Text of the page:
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Hold off on the backlash — 'Glee' is back

Dot Jones, Jane Lynch and Matthew Morrison star in the season premiere episode of Glee, which airs tonight on Fox.

Fox Television

Dot Jones, Jane Lynch and Matthew Morrison star in the season premiere episode of Glee, which airs tonight on Fox.

Ryan Murphy and the fine minds behind Glee already know that folks who aren't waiting in breathless, fan-drenched anticipation for the return tonight of Fox's cheeky musical dramedy are probably waiting for another reason.

They can't wait to start the backlash.

That's what happens when you win a few Emmys, help save the comedy genre on network television and get an hour devoted to you by the Queen of All Media, Ms. Winfrey herself. Simply put, that kind of success puts a serious target on your back.

Which explains why Murphy kicks off tonight's Glee episode with a bruising series of putdowns from nerdy gossipmonger Jacob Ben Israel (Josh Sussman), who shoves a videocamera in the faces of our favorite gleeks, TMZ-style, to ask probing questions like why "glee club selections sound like they come from a drag queen's iPod … 100 percent gay?"

It's a quick way to update us on what Israel calls "Glee's Big Gay Summer," supposedly the time between last season's finale and now. So we learn, as a new school year starts, that glee club stars Rachel (Lea Michele) and Finn (Cory Monteith) have been dating all summer; Tina (Jenna Uskowitz) broke up with Artie (Kevin McHale) to date hip hop dancer Mike Chang (Harry Shum Jr); cheerleader Santana (Naya Rivera) had her girls, um, expanded and her partner in crime, dim bulb Brittany (Heather Morris), spent the summer lost in the sewers, though everybody assumed she was on vacation.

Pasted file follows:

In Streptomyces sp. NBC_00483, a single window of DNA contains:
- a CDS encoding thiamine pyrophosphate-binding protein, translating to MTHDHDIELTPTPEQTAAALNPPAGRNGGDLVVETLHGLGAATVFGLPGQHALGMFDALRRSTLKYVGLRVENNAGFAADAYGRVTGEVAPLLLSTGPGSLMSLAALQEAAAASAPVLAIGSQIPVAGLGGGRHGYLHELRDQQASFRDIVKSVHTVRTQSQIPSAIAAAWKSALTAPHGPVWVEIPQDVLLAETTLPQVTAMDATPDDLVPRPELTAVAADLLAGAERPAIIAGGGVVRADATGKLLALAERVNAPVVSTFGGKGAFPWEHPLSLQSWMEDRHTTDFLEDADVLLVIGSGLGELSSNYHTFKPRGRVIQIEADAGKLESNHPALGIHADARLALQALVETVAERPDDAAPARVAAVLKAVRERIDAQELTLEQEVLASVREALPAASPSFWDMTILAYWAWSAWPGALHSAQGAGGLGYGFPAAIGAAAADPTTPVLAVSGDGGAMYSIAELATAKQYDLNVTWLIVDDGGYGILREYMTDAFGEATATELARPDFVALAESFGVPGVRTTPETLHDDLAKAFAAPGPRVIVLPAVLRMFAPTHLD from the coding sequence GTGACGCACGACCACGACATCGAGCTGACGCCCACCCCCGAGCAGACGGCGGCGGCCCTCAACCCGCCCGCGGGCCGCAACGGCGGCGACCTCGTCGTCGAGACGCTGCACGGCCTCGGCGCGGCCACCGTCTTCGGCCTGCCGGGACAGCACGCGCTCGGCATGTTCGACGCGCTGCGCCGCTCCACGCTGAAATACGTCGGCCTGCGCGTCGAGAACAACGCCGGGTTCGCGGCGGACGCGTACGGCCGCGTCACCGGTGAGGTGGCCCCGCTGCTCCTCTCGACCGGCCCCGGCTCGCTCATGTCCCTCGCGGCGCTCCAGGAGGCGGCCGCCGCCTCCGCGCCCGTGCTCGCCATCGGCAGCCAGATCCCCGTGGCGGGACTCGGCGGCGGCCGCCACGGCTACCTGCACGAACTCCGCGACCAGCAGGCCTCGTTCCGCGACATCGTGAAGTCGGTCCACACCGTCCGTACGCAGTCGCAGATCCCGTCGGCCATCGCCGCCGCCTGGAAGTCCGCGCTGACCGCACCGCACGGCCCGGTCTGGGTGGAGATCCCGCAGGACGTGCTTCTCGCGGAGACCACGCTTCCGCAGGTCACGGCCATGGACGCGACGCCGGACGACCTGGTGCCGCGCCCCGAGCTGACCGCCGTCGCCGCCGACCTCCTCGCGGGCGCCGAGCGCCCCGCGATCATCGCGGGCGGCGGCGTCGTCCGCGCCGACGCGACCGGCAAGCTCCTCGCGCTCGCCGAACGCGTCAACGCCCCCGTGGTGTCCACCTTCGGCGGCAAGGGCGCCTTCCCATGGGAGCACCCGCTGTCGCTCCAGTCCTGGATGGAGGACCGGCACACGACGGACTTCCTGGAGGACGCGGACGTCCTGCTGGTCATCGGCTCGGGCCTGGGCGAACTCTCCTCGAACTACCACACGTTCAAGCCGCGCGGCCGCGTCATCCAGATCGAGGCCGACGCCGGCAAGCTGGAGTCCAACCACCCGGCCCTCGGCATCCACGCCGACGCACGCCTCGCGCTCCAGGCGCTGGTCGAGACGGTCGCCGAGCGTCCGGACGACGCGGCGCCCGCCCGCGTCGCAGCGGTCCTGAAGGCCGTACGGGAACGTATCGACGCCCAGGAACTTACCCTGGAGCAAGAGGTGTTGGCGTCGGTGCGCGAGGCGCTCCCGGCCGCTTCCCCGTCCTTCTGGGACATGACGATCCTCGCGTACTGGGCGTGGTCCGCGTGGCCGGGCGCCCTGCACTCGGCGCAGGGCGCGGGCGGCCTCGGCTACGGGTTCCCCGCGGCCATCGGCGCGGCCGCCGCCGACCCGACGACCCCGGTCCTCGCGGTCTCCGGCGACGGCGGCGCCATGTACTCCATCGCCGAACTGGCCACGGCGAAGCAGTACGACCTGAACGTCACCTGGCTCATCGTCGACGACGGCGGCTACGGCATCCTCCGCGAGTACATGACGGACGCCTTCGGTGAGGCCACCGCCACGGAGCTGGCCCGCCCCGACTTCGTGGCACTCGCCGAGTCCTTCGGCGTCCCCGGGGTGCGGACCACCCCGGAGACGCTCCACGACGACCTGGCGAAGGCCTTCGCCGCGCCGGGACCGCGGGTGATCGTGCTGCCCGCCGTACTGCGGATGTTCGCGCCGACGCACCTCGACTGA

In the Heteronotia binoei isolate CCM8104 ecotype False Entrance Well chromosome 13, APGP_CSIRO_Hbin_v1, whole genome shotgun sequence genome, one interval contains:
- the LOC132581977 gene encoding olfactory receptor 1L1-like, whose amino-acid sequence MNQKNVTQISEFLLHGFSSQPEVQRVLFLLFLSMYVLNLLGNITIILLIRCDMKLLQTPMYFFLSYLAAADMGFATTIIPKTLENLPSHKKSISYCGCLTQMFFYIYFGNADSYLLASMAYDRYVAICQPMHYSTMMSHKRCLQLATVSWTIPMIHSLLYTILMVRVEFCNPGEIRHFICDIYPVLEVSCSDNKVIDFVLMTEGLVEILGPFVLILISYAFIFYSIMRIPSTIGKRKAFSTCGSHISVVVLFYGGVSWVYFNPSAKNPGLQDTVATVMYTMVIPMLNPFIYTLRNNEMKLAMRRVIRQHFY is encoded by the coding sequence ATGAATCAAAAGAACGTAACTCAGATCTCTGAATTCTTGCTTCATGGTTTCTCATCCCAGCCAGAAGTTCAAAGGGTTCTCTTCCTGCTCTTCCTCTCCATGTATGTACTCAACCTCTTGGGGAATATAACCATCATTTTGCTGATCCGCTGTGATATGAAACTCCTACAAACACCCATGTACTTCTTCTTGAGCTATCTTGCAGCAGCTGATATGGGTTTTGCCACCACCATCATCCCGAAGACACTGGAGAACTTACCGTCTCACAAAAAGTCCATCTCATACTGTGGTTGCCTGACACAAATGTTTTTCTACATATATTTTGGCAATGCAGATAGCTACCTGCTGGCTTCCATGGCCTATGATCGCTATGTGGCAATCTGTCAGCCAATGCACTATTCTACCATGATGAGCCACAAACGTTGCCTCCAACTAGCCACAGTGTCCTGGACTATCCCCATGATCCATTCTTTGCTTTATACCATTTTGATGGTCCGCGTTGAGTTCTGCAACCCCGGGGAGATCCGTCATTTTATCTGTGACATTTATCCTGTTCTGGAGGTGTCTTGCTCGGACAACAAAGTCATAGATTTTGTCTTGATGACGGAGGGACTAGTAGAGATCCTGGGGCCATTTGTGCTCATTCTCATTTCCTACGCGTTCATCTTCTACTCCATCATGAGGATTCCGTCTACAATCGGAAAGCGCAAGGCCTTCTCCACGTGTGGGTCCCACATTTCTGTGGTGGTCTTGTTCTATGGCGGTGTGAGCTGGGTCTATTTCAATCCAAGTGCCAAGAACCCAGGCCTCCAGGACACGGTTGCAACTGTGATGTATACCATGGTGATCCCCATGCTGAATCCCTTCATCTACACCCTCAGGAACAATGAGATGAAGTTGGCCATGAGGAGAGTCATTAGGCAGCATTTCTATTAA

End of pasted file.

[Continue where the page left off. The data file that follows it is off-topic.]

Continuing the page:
Yup. Murphy's going to hate on Glee before you get a chance to.

But the sequence gives an awkward start to what should be a triumphant return.

One thing lost in all the love for Glee is how uneven last season could be — a brilliant episode followed by one much less so, followed by more brilliance. At times tonight, that history seems scrunched into a single episode, with moments of transcendence (a group sing on Empire State of Mind by Jay-Z and Alicia Keys; new cast member Chord Overstreet's soaring version of Travie McCoy's Billionaire) and spots of nonsense.

One questionable move: Giving Jane Lynch's brutal cheerleading coach Sue Sylvester and Matthew Morrison's glee club teacher Will Schuester a common nemesis — masculine-looking, female varsity football coach Shannon Bieste (arm-wrestling champ-turned-actor Dot Jones).

Having two former rivals become frenemies to deal with Bieste — pronounced as you might expect; the coach says it's French — might have been entertaining, if the football coach seemed worthy. But Bieste reveals her soft heart by the episode's midpoint, leaving Mr. Schu and us audience gleeks unsure of who the real villain is supposed to be.

In the end, tonight's episode suffers a bit from the same syndrome hobbling many returning series this week: the less-than-compelling need to set the scene for a season's worth of new stories.

Given that Glee works best when tackling big event episodes and next week brings the highly anticipated Britney Spears episode featuring Morris' desperately dead-eyed Brittany, my hopes are high. Toss in upcoming appearances from John Stamos, a Barbra Streisand tune, the Rocky Horror Picture Show and negotiations to get Gwyneth Paltrow onboard (Can she bring hubby and Coldplay frontman Chris Martin along?) and my gleek-itude rises more.

In other words, hold off on the backlash just yet. I've got a feeling a burst of brilliance is just around the corner.

Grade:

Hold off on the backlash — 'Glee' is back 09/20/10 [Last modified: Tuesday, September 21, 2010 8:12am]
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